Now I really liked the family car I drove when I was a teenager. It was a Mistsubishi-made Dodge Colt (circa 1974). Wonderful car, lightweight, fast, easy to park, room to cart my stereo to church for the dances, etc.
Your recent Dodge Grand Caravan service at Concord Chrysler Dodge Jeep Ram
Sometime while I was taking a break from college, my parents bought a second hand Ram van and used it for a long time. Quite dependable, allowed them to travel in reasonable comfort between their home in Texas and my grandfather's home in Utah. That van was turned over to a friend who needed transportation some ten years ago, I think.
I like Chrysler vehicles in general, but I myself have never bought a Chrysler, Dodge, Jeep, or Ram. And the last several years have definitely not seen me anywhere near Fremont or Richmond.
However, there are plenty of people in the world with the same first and last name as me. Some of them have been known to be careless when giving out their e-mail address. I have had to tell people in both England and Australia that I am not the Wookie they are looking for. (And I really am not.)
It is very difficult to tell a Chrysler dealership that they have the wrong e-mail address for a customer. I've tried that and failed several times. I'll probably try looking at the dealer sites for some sort of human-powered contact again after I post this. I'm too nice. Perhaps I should keep just sending these to the unsolicited (spam) box. A click every week or so costs me less time than this post.
On the other hand, this is a good example of how people should not use the internet. So it's not a waste of time to explain what's wrong.
So, back to the subject.
In Google's webmail interface, you have the reply arrow above the message, on the right. Next to that is a little triangle pointing down. Click that triangle and you can get a lot of fun things like "reply to all", "forward", and "filter messages like this".
You can also get "show original". Click that and a new tab opens to show the raw plaintext of the message, including the e-mail headers and, if the message is html formatted, the html source code. Basically, this allows you to see through all the tricks that illegitimate mailers use to make you think a message came from someplace else.
One is from
email@example.comWho is mar0.net?
It uses links in
http://www.feedbackpage.com/Who are they?
And it says in the plain-text part,
PLEASE DO NOT REPLY TO THIS EMAIL. Your message will not be read. Instead, please contact us by phone at the Customer Assistance Center:Have you ever tried calling a 1-800-number from Japan? It doesn't come free.
And it tells me the VIN of the car and gives me a PIN to register the car at
moparownerconnect.comI remember Mopar from when I drove that Colt. Bought fan belts and distributor caps and carburetor kits from them.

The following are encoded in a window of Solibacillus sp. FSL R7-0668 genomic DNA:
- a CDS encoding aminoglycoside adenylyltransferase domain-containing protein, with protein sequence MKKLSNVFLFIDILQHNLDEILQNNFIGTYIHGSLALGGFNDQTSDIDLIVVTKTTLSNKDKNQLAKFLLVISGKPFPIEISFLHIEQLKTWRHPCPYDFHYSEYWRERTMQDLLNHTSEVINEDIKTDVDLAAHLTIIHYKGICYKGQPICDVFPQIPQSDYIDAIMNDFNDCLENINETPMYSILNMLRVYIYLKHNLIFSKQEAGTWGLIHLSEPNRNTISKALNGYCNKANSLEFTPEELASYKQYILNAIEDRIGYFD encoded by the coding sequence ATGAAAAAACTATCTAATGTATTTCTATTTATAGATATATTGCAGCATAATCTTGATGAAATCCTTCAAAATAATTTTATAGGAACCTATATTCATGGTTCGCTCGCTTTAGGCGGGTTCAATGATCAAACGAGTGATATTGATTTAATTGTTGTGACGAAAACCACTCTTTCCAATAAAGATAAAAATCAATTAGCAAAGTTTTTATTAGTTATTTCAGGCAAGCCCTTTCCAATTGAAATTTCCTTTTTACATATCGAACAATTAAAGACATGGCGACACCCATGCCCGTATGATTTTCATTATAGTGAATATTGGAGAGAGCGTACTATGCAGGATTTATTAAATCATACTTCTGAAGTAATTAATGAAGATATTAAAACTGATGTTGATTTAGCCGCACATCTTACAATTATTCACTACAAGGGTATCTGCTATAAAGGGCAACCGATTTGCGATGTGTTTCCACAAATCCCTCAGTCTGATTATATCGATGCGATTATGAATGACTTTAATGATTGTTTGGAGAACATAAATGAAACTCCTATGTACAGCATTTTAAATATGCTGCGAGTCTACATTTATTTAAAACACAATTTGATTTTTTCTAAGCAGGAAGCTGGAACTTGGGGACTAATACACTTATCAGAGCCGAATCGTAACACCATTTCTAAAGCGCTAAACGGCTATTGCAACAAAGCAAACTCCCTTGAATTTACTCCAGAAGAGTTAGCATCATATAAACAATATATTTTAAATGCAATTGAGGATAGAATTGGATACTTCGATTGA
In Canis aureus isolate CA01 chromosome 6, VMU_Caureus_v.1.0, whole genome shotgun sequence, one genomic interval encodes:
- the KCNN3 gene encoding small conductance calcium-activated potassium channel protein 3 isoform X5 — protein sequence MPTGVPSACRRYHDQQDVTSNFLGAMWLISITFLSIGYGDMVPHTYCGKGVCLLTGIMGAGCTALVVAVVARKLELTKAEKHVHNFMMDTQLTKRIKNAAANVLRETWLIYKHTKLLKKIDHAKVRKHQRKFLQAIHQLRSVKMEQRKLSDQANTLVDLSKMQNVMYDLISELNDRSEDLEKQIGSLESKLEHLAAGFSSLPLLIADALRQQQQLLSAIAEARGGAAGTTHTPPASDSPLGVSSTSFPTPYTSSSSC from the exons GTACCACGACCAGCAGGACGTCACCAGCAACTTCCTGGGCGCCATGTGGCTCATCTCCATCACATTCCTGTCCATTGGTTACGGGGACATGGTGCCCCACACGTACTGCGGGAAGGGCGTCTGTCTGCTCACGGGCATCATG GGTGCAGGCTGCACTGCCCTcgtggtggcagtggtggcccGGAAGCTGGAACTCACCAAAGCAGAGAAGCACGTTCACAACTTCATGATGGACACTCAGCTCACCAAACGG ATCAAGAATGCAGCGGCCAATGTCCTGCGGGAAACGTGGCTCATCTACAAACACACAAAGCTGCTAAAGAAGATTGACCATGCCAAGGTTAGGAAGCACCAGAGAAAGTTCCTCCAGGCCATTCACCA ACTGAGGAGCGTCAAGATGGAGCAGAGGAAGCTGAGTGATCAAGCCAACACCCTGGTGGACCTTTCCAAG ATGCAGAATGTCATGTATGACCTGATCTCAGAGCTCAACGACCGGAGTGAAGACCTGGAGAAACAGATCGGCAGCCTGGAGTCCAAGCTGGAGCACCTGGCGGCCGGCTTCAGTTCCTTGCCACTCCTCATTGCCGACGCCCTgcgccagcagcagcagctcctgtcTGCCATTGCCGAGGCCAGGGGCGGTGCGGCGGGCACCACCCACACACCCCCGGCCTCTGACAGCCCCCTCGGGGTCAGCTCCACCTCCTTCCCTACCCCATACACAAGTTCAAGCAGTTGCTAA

But moparownerconnect is not the way to do a domain name. They could have that as a vanity domain and have it redirect to
ownerconnect.mopar.comand that would make much more sense. But the domain should be in mopar.com.
I don't own that car. But now I know the VIN. If I were a black-hat wannabee, I could cause them some serious customer problems.
No. They should not have sent me that. Not until after they had verified, probably by phone, that the real customer was getting his mail, at least. (And I wouldn't put it in unencrypted e-mail anyway. Sometime I need to blog about how to do that with the current mess, and the technical/marketing/political barriers to doing it right.)
Yes. It is important to understand what I'm trying to say in this over-long blog post.
The other has similar issues, but different.
Their contractor seems to be exacttarget.com.
exacttarget.com seems to think plaintext is evil. That is, there is no plaintext, just HTML that looks almost deliberately obscured.
And they seem to think shortened urls in e-mails are cool. Don't do that. shortened urls tell you nothing, and you really should never trust them.
Well, a shortened url within a known domain might work, I suppose. Perhaps something like
shortA0194.cdjr.comwould be reasonable, if cdjr.com were publicly advertised on the Chrysler, Dodge, Jeep, and Ram websites and in the dealers' show windows as being a shorthand site for all four brands.
There's more in this vein, but I think the above illustrate some common traps that should be avoided by users of e-mail, on both sides of the corporate divide.
Mind you, I have nothing against Chrysler/Dodge/Jeep/Ram or their dealers. And I am going to try to contact them again so they can fix this stuff. I think, if I can explain things reasonably enough, they'll be willing to go to the effort of using their domain names correctly.
Who is going to contact the other nine hundred and ninety-nine domain name abusers, I don't know.